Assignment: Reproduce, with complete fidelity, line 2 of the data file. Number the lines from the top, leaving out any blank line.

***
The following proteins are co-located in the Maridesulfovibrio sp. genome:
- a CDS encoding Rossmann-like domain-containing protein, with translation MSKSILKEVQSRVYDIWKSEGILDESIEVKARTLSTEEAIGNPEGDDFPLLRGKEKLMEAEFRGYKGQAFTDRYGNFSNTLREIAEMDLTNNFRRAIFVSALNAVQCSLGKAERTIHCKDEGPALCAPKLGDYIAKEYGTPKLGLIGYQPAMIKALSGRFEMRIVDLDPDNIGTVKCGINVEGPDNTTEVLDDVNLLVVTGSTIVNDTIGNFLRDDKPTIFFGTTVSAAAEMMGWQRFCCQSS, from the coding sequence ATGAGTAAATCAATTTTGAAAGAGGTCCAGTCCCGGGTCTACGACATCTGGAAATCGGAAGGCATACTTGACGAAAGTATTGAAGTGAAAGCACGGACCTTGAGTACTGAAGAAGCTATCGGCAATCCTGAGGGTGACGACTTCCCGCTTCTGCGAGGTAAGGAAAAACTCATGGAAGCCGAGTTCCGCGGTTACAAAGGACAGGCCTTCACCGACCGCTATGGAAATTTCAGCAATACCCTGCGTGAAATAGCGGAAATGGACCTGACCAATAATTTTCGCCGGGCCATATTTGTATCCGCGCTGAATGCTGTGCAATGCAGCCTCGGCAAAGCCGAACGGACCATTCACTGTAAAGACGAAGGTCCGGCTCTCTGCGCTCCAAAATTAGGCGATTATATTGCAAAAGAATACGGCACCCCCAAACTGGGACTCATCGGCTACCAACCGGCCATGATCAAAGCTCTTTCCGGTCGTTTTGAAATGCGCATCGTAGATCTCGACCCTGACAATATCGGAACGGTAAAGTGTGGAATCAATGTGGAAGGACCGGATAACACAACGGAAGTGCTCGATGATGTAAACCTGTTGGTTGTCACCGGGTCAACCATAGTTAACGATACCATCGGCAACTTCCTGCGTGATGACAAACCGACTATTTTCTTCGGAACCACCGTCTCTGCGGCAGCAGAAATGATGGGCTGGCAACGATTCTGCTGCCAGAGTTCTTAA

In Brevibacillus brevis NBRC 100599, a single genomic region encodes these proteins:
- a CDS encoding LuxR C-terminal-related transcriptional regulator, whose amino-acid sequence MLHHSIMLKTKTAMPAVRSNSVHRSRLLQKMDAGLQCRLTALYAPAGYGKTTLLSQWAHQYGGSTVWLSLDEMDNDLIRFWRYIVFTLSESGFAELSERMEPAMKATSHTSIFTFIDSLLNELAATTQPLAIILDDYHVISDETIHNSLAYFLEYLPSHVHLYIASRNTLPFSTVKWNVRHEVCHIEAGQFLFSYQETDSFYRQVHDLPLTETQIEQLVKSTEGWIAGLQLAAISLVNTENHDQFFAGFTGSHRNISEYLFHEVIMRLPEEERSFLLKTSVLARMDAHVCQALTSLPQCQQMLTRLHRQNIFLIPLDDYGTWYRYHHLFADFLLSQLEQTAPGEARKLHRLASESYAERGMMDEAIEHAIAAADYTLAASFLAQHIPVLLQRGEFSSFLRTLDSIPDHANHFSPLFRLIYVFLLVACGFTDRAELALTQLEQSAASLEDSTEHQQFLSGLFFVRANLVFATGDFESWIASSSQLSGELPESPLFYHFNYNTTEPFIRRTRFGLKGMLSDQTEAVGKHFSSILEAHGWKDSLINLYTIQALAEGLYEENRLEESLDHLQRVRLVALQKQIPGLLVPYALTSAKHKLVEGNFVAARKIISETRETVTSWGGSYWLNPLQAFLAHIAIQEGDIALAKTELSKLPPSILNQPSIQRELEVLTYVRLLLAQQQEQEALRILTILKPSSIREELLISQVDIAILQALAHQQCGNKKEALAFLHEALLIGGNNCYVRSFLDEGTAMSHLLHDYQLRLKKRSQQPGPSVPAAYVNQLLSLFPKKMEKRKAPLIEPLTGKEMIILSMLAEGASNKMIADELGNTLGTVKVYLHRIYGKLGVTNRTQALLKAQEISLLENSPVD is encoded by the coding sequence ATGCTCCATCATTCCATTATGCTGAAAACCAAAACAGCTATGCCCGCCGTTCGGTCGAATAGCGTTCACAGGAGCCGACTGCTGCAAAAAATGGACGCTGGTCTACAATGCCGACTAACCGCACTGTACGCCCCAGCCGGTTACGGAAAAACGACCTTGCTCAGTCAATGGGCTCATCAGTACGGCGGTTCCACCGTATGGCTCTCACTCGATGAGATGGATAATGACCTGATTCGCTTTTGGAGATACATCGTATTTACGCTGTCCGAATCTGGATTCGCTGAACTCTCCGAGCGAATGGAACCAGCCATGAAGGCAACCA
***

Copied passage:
- a CDS encoding Rossmann-like domain-containing protein, with translation MSKSILKEVQSRVYDIWKSEGILDESIEVKARTLSTEEAIGNPEGDDFPLLRGKEKLMEAEFRGYKGQAFTDRYGNFSNTLREIAEMDLTNNFRRAIFVSALNAVQCSLGKAERTIHCKDEGPALCAPKLGDYIAKEYGTPKLGLIGYQPAMIKALSGRFEMRIVDLDPDNIGTVKCGINVEGPDNTTEVLDDVNLLVVTGSTIVNDTIGNFLRDDKPTIFFGTTVSAAAEMMGWQRFCCQSS, from the coding sequence ATGAGTAAATCAATTTTGAAAGAGGTCCAGTCCCGGGTCTACGACATCTGGAAATCGGAAGGCATACTTGACGAAAGTATTGAAGTGAAAGCACGGACCTTGAGTACTGAAGAAGCTATCGGCAATCCTGAGGGTGACGACTTCCCGCTTCTGCGAGGTAAGGAAAAACTCATGGAAGCCGAGTTCCGCGGTTACAAAGGACAGGCCTTCACCGACCGCTATGGAAATTTCAGCAATACCCTGCGTGAAATAGCGGAAATGGACCTGACCAATAATTTTCGCCGGGCCATATTTGTATCCGCGCTGAATGCTGTGCAATGCAGCCTCGGCAAAGCCGAACGGACCATTCACTGTAAAGACGAAGGTCCGGCTCTCTGCGCTCCAAAATTAGGCGATTATATTGCAAAAGAATACGGCACCCCCAAACTGGGACTCATCGGCTACCAACCGGCCATGATCAAAGCTCTTTCCGGTCGTTTTGAAATGCGCATCGTAGATCTCGACCCTGACAATATCGGAACGGTAAAGTGTGGAATCAATGTGGAAGGACCGGATAACACAACGGAAGTGCTCGATGATGTAAACCTGTTGGTTGTCACCGGGTCAACCATAGTTAACGATACCATCGGCAACTTCCTGCGTGATGACAAACCGACTATTTTCTTCGGAACCACCGTCTCTGCGGCAGCAGAAATGATGGGCTGGCAACGATTCTGCTGCCAGAGTTCTTAA